Fannie Mae has lowered its expectations for this year’s and next year’s purchase originations. While the 2015 refinance forecast was also cut, the 2014 refinance outlook improved.
Fannie predicted last month that residential loan originations from all U.S. lenders, including refinancing and purchase financing, would come in at $311 billion in the third quarter then fall to $264 billion during the final three months of this year.
But this month’s projection from the secondary lender has current quarter activity higher at $317 billion and fourth-quarter production lower at $254 billion.
The Washington, D.C.-based company presented the numbers in its Housing Forecast: July 2014.
Fannie trimmed it third-quarter purchase outlook by $3 billion to $203 billion and its fourth-quarter projection by the same amount to $182 billion.
The third-quarter refinance forecast, however, was raised to $114 billion from $105 billion expected last month, and the fourth-quarter refinance projection fell to $72 billion from $79 billion.
From Jan. 1 through Dec. 31, Fannie has total mortgage originations coming in at $1.125 trillion versus the $1.130 trillion predicted last month. The 2015 forecast fell to $1.097 trillion from $1.119 trillion.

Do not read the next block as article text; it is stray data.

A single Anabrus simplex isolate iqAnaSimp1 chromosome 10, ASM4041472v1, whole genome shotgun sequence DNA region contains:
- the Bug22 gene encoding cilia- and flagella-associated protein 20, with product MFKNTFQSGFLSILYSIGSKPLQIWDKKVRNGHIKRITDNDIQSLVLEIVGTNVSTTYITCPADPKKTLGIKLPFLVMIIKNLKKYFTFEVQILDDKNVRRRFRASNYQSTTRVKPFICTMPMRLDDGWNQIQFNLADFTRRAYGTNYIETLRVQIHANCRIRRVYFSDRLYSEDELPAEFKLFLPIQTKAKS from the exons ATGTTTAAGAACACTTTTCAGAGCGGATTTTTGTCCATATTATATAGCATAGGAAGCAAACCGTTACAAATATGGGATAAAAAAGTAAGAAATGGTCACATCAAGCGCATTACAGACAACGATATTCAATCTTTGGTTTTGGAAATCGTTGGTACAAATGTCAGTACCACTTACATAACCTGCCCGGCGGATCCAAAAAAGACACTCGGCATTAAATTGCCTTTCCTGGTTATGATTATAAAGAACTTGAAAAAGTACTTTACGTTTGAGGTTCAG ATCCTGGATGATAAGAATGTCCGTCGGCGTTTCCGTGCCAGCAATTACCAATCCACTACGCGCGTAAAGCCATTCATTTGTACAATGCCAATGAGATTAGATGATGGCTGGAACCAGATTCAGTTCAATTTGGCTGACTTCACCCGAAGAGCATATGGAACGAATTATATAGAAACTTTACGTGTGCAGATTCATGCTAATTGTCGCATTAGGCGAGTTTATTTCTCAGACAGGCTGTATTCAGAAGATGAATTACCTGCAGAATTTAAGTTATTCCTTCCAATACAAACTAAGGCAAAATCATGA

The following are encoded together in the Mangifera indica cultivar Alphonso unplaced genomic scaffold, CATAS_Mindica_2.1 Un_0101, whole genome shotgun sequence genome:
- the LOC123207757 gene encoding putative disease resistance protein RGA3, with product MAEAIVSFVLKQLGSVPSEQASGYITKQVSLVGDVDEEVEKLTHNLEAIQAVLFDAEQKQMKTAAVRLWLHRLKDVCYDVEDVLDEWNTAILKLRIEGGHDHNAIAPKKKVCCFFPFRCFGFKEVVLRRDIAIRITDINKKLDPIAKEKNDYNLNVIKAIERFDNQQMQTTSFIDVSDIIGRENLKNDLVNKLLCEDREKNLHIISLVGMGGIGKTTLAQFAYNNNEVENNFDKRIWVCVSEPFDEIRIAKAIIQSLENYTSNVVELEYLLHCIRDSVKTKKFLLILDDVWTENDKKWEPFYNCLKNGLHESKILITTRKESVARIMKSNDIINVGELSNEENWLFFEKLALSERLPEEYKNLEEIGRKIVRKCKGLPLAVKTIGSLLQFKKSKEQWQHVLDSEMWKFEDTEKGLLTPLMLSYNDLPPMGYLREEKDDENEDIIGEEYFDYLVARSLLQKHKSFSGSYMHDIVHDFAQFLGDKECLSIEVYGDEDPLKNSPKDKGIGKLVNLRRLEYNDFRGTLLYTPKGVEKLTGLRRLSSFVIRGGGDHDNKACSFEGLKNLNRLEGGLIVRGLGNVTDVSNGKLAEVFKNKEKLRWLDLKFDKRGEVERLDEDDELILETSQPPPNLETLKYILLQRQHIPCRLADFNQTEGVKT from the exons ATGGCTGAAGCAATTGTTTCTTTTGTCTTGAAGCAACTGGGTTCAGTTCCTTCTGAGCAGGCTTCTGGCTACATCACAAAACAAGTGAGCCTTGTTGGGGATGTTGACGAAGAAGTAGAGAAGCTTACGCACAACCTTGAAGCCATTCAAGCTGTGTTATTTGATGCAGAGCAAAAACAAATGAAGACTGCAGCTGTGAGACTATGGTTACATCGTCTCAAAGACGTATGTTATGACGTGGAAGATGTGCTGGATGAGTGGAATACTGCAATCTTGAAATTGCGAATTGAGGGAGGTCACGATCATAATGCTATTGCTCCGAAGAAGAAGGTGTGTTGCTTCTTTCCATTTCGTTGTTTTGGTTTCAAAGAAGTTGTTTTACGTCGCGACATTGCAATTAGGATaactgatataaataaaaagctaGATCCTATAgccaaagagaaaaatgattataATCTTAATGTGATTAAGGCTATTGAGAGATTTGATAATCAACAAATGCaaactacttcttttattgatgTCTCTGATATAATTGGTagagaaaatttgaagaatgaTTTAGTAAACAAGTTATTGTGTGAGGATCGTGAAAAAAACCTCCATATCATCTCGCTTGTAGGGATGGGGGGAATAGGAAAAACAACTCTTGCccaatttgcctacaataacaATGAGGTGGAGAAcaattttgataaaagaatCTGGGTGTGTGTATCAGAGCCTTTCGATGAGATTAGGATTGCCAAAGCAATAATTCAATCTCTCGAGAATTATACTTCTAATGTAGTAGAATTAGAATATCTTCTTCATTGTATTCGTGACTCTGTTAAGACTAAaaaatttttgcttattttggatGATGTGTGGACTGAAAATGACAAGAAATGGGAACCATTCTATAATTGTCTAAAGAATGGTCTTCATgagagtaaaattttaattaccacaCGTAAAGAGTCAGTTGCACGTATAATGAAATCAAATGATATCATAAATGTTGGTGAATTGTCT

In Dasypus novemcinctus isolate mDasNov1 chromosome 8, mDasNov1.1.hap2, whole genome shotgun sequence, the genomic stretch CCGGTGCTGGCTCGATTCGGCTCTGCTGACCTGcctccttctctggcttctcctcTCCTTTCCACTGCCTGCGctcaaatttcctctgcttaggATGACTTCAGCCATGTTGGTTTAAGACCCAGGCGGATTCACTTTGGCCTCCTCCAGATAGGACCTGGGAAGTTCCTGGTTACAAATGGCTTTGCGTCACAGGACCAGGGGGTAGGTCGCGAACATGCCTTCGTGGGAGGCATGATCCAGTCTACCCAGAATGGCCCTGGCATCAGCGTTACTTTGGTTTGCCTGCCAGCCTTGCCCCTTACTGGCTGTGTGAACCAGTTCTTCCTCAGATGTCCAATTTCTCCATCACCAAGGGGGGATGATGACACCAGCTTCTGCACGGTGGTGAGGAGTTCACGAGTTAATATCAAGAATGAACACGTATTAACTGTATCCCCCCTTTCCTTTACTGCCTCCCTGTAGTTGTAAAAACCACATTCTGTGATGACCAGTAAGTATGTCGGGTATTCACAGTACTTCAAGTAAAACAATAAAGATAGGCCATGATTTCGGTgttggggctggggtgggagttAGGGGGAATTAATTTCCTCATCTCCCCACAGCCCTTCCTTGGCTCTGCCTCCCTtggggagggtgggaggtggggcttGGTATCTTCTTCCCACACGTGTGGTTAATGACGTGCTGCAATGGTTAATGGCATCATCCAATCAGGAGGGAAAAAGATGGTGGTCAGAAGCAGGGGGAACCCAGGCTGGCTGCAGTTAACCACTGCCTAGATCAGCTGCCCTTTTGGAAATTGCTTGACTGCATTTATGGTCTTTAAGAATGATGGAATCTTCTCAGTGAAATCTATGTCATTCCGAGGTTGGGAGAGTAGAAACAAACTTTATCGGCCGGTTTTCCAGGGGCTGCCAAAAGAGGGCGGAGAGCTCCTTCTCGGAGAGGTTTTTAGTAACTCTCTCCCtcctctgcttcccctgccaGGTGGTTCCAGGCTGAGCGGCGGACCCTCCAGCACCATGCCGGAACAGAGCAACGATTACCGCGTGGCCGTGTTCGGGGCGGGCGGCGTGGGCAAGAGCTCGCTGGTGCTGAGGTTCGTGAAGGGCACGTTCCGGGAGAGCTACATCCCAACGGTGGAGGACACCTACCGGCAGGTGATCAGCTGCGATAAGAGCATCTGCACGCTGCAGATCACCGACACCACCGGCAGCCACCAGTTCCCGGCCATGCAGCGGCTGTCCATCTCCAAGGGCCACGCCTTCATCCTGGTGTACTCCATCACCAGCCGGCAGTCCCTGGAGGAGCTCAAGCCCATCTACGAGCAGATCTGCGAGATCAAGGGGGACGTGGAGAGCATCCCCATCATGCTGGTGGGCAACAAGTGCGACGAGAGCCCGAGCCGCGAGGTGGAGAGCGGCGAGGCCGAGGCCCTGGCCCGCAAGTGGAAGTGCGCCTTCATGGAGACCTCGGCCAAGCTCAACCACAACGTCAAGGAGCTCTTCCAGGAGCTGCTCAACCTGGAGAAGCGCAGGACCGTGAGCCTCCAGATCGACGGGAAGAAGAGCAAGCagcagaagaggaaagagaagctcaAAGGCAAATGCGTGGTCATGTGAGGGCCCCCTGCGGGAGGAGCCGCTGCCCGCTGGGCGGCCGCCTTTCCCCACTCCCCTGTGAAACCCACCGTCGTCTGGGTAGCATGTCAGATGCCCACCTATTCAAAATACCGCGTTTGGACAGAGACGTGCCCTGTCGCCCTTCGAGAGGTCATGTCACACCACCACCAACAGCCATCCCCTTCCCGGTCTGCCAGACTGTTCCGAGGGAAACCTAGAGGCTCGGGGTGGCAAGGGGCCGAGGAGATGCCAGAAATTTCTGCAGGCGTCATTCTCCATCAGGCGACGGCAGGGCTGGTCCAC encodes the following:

The purchase portion of the 2014 projection was down $0.010 trillion from the June forecast to $0.697 trillion, while next year’s purchase financing is now expected to come in at $0.808 trillion compared to $0.826 trillion previously expected.
Fannie raised this year’s refinance forecast to $0.429 trillion from $0.423 trillion, but next year’s forecast fell $0.004 trillion to $0.289 trillion.
Refinance activity is based on a 36 percent expected refinance share for 2014 and a 26 percent share next year.
Ten percent of this year’s originations are expected to be adjustable-rate mortgages, while ARM share is expected to jump to 13 percent next year.
Fannie estimates that mortgages outstanding will be $9.942 trillion this year and $10.069 trillion in 2015.
The first mortgage portion of 2014’s outstandings is $9.258 trillion, while it is $9.383 trillion of next year’s book.